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Framing Effects

Dietram A. Scheufele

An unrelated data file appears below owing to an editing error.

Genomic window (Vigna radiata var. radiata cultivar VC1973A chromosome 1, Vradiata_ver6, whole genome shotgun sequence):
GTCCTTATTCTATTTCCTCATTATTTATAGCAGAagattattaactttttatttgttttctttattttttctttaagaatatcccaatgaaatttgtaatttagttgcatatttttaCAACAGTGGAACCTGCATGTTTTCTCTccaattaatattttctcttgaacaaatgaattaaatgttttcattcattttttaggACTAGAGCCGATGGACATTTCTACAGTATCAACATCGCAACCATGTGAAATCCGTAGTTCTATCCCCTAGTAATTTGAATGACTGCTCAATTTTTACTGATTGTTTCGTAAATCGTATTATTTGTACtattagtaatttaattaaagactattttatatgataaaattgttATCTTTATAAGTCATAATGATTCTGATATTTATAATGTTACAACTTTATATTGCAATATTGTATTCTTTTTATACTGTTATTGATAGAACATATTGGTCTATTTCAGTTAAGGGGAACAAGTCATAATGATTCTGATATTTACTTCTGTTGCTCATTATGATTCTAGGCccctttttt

There is no single commonly accepted definition of framing in the field of communication. In fact, political communication scholars have offered a variety of conceptual and operational approaches to framing that all differ with respect to their underlying assumptions, the way they define frames and framing, their operational definitions, and very often also the criterion variables. Previous framing research can be classified based on its level of analysis and the specific process of framing that various studies have focused on. In particular, Scheufele (1999) differentiated media frames and audience frames . Based on these two broader concepts, he distinguished four processes that classify areas of framing research and outline the links among them: frame building, frame setting, individual-level effects of framing , and journalists as audiences for frames . Media frames are defined as “a central organizing idea or story line that provides meaning to an unfolding strip of events” ( Gamson & Modigliani 1987 , 143). Media frames are important tools for journalists to reduce complexity and convey issues, such as welfare reform or stem cell research, in a way that allows audiences to make sense of them with limited amounts of prior information. For journalists, framing is therefore a means of presenting information in a format that fits the modalities and constraints of ... log in or subscribe to read full text

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